Any writer who describes an athlete as winning a race with “panache” deserves to sell a lot of books. Pat Butcher takes his experienced hand to the Steve Ovett and Sebastian Coe story in an outstanding retelling of a sustained period of excellence in British athletics in the Perfect Distance.
The late seventies and early eighties is a period that just makes it into my conscious memory. I have fuzzy memories of Sebastian Coe defending his Olympic 1500m title at Los Angeles in 1984, but at the time I had little appreciation of the significance of the feat. I can recall Steve Cram competing at the 1982 Brisbane Commonwealth Games, but I didn’t remember Steve Ovett demonstrating his extraordinary versatility in winning the 5000m at the 1986 Edinburgh Games. There’s a real smorgasbord of well written athletics history in the Perfect Distance and anyone younger than 40 who’s a fan of the sport will enjoy the book for this reason alone.
Butcher manages to build a sense of imminent drama into the big races of the period and the preparations and personalities of the leading middle distance runners of the day. I’m a student of athletics and enjoy digging into what makes athletes successful: coaching, technique, strength training, support networks and psychological make-up. You get a good taste of each of these in the book and it leaves you wanting more. The training methods used by Coe and Ovett should be scrutinised, not only were they successful then, breaking numerous world records, but the personal best times of Ovett and Coe are still highly competitive today and certainly good enough to be in the medals in major championship racing where nous, belief, instinct and competitive fire decide the issue. There’s plenty here to inspire today’s western athletes who sometimes lack confidence in competing at the highest levels – every so often we need to look back and relearn some lessons to capture the essence of success and bring it into the present day.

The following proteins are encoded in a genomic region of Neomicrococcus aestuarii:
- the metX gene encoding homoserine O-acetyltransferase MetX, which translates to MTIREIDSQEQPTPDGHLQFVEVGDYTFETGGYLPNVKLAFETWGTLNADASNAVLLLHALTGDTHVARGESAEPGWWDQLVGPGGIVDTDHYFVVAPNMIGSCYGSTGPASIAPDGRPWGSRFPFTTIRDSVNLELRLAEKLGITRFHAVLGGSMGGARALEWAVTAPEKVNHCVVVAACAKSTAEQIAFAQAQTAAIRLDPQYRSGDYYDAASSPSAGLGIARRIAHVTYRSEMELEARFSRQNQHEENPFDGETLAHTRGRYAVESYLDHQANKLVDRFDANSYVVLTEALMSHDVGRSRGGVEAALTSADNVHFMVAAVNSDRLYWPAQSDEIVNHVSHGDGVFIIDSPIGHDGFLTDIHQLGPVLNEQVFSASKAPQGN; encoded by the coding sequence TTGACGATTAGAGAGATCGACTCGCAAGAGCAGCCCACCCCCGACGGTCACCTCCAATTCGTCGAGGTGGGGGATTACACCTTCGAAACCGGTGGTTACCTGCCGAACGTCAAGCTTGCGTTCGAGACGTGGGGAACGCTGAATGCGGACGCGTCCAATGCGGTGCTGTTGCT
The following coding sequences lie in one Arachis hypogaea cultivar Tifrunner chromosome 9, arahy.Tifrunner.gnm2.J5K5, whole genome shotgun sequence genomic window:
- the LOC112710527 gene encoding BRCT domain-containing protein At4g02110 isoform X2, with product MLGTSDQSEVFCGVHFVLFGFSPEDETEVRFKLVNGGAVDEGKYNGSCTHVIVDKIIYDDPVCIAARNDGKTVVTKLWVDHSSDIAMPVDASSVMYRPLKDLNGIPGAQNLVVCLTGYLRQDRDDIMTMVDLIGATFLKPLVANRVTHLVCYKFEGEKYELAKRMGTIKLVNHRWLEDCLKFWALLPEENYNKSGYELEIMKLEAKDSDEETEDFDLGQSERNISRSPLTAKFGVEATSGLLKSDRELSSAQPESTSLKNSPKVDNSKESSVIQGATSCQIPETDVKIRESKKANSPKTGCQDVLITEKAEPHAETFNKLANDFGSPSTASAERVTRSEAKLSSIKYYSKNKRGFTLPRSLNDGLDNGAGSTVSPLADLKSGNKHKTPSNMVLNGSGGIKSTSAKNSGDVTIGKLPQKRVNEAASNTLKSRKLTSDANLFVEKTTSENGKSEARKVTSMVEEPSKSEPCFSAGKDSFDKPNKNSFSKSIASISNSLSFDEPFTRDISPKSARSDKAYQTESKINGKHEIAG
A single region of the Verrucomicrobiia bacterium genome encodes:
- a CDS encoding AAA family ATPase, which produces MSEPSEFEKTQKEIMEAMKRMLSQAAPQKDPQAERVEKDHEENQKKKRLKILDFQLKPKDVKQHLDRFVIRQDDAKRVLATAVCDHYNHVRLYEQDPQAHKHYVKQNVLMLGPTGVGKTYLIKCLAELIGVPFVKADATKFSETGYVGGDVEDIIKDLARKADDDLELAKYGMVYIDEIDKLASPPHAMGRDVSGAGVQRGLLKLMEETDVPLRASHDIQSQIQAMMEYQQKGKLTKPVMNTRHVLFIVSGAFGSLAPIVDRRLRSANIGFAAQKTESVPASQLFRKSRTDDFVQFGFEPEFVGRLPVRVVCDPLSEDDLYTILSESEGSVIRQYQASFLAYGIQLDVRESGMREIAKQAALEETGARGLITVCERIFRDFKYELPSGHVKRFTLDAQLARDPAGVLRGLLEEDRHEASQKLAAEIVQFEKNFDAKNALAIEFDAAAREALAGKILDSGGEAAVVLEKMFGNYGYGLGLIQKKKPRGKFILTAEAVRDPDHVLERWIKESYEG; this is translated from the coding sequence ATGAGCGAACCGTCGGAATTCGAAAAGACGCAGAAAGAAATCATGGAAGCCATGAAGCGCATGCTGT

Sebastian Coe’s training is thoughtfully analysed and anyone who has read his father Peter Coe’s training books will get a sense of the genesis of his ideas. Peter Coe’s methods are pretty close to genius in my opinion, clearly he was working with good raw material, but his focus on strength training and speed endurance is as relevant today as it was then. Students of running technique should seek out footage of Sebastian Coe running as few would argue his ability to maintain his running form under pressure was second to none.
If I were involved in coaching elite athletes the Ovett & Coe story would be compulsory reading. While you’d be disqualified today for employing Steve Ovett’s tactics in winning the 1980 Olympic 800m gold medal you have to be stirred by how Ovett imposed himself physically and mentally on the race – look it up on YouTube as I did after reading about Butcher’s description. And you’ll probably be surprised just how good Coe and Ovett were over distance (especially Ovett) and under distance at 400m. It reinforces to me that working on the strength and technique needed to obtain and sustain pure speed is an essential ingredient to running faster at your pet distance. I thoroughly enjoyed the Perfect Distance and if you don’t find yourself finding a little extra in your next training session after reading then nothing can help you!
Read more about the author
Written by Brian Martin